The Importance of Apologizing in Relationships

Apologizing in Relationships

Apologizing in relationships is important. People get hurt in relationships. Some of us even get upset. For those of us who get angry and perhaps push our partners away, apologizing is an especially critical tool for reconnecting. Here’s why.

We Process Emotions in Very Different Ways

When you get into misunderstandings or disagreements with your mate, what do you do? All of us have a reaction, and that is normal. People will not always understand each other even if they love each other dearly. And when the misunderstandings occur, most of us get our feelings hurt.

We process being upset differently. Those of us who are explosive really need to work on apologizing in relationships.

Sometimes those hurt feelings cause us to either pull our hurt feelings inside ourselves and say nothing. Other times, we do the opposite and lash out at those who hurt our feelings. This combination of systems plays out often in relationships.

Some people think that the one who is quiet with their feelings is better off, because they usually don’t cause a mess. I am not one of these people. When my feelings get hurt, there usually is a reaction that follows.

Hurt Can Become Anger, Necessitating Apologizing in Relationships

Letting anger run away from us can necessitate apologizing in relationships.

I know I am not alone; there are a lot of people just like me. We are wounded so deeply by the person who is supposed to love us and know us that we go into a blind rage. This happens to some of us too. I know that’s what I used to do: go blindly raging.

But over time I have learned to do some healing on my own, even though subconsciously I wish my partner would always know what I need and want and will forever be available to comfort me. This is the part of me that wishes for someone to save me. But the adult part of me knows I have to save myself.

Your Partner Can’t Read Your Mind, and That’s Okay

Apologizing in relationships is important to helping us feel less alone.

My partner can’t ever know what it is like to be me. Even if I explain in the most detailed way he will still never really know. I have come to understand that. So, when my feelings get really hurt, he is unaware of what happened. He can probably see by my reaction that I am unhappy, but he does not have any clue as to how it feels inside of me.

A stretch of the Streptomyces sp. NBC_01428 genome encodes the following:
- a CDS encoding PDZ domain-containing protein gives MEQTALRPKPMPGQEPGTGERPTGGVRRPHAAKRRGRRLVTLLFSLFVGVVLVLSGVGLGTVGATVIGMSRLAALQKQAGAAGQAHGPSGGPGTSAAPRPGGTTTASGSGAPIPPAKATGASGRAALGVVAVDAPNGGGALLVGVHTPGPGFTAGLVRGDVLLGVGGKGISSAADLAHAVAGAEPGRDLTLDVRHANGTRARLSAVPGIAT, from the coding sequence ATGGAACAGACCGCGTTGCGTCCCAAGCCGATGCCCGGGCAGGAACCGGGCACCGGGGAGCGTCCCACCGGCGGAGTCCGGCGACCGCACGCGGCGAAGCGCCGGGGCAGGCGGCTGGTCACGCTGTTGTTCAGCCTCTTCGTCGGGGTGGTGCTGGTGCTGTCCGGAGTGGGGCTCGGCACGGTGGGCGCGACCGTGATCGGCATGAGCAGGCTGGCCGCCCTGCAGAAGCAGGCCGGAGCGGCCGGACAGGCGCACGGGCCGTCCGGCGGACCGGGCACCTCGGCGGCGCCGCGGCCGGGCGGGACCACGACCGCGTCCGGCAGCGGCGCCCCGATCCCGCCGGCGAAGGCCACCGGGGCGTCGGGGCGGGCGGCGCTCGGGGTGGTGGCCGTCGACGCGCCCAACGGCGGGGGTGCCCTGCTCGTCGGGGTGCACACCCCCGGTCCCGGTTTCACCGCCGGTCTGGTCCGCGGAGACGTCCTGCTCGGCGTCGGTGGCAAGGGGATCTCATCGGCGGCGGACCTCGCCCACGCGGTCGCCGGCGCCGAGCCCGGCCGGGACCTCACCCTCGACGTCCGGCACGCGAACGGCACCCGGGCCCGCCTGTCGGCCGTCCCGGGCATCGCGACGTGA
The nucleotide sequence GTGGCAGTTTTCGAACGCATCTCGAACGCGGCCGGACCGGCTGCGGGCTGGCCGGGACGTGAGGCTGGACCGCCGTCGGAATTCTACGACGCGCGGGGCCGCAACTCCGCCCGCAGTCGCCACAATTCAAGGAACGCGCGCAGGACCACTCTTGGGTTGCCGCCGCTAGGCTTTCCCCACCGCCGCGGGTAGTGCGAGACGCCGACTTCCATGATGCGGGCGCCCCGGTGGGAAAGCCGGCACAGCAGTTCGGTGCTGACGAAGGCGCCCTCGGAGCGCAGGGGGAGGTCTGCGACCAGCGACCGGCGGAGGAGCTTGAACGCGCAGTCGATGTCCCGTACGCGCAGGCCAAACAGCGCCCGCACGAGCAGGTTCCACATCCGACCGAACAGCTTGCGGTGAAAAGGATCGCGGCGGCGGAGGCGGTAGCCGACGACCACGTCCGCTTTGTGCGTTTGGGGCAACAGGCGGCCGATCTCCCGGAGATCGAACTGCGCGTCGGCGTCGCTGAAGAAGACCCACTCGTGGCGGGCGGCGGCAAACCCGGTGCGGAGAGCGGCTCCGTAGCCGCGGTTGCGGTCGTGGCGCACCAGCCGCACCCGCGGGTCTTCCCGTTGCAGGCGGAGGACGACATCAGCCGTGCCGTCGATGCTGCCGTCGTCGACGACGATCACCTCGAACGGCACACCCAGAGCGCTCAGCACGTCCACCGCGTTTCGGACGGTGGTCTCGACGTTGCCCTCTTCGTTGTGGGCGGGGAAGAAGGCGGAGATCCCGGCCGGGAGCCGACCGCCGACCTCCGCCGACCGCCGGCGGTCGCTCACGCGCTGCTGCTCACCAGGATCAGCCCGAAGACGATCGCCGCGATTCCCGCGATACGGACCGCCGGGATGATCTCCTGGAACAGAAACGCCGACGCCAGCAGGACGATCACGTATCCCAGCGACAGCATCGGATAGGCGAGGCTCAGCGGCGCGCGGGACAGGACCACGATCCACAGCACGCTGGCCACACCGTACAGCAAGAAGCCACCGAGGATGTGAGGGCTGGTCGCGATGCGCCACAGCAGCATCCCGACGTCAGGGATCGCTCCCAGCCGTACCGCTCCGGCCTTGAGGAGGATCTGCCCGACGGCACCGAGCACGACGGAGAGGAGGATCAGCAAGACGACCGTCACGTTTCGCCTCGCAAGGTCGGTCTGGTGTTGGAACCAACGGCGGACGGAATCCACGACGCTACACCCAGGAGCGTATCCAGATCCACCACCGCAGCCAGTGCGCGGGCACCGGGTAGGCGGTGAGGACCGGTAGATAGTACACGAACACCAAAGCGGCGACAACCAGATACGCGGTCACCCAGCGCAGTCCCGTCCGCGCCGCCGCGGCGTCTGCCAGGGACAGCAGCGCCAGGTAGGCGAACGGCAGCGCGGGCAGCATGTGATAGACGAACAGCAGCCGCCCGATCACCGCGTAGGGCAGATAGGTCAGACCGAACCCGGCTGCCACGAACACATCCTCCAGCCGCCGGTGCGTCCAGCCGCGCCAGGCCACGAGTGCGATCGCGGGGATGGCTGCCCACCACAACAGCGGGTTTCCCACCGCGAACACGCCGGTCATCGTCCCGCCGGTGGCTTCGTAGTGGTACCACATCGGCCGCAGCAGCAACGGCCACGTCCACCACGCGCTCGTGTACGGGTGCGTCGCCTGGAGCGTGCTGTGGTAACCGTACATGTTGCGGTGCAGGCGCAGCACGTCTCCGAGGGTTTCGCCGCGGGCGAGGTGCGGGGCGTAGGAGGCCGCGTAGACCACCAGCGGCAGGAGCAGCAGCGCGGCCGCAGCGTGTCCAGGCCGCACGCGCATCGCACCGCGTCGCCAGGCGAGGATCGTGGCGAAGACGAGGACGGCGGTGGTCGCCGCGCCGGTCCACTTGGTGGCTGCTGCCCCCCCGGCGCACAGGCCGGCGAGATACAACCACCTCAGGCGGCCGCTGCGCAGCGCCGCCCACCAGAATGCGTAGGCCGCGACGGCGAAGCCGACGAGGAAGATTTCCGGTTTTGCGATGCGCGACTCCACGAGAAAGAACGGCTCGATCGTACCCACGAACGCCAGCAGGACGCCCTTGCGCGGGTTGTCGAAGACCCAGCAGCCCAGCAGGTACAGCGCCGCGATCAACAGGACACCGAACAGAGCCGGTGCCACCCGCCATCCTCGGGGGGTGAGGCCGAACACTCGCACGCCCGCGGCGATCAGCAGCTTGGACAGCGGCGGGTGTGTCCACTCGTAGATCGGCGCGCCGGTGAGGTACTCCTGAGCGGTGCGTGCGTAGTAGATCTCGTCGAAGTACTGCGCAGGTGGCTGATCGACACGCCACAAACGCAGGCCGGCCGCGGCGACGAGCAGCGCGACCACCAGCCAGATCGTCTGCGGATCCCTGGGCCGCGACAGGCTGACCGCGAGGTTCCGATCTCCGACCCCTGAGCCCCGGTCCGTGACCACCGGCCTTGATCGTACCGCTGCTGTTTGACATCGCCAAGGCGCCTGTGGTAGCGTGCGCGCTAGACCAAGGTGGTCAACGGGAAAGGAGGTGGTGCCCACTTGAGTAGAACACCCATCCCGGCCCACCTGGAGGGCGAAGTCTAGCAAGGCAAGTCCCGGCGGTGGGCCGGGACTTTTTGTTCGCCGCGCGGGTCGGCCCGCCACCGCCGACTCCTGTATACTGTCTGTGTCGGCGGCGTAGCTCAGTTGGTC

I have had to learn this over time. I now help other people learn this for themselves. It is a bitter tasting pill to realize that we are alone in this world with our pains and problems. We can feel soothed by our special person and they soothe us because they love us. But we are not going to be fully understood when we are suffering.

Self-Soothing and Apologizing in Relationships Helps You Reconnect More Effectively

Self-soothing and apologizing in relationships helps you stop fighting and reconnect.

And that is what is helpful to realize. If I am upset, I can soothe myself. I can learn what is happening to me and take care of myself. And part of taking care of myself is seeing what I do when I sometimes throw up my anger on people I adore.

I don’t do it on purpose, and I was probably really hurt before I did the acting out thing. Even so, if I bothered or hurt someone in this state, then it’s up to me to make amends. I have learned this too. I must apologize to my mate because I know he didn’t try and hurt me intentionally. And if I hurt him because I am in pain, well when I have soothed myself, I always say, “Sorry for my outburst. I didn’t mean it.” This is usually enough. He is very receptive.

And saying you are sorry for your big emotions not only makes you feel better, it tells your mate that you are mindful of their feelings too. It illustrates that you understand that when you are big, you can have an impact. It tells them their feelings matter to you.

And it really works. Say you are sorry for going big when you get hurt. It does something special between two people. And that special is what we all are hungry for, our connection with the other.

Need Help Apologizing in Relationships?

Read a Book About Relationships

'Safe. Happy. Loved. Simple Skills for Your Relationship.' A book by Linda Nusbaum.

Learn how you can apologize more effectively in your relationship by reading Linda’s book Safe. Happy. Loved. Simple Skills for Your Relationship. It might just help improve your communication and ability to understand one another, helping the two of you feel happier and more harmonious. Give it a read.

Get Couples Counseling

Come in for couples counseling. Couples counseling can help you and your loved one get the most out of your relationship. It'll equip you with coping strategies and tools for communication that can help you argue less and love more.

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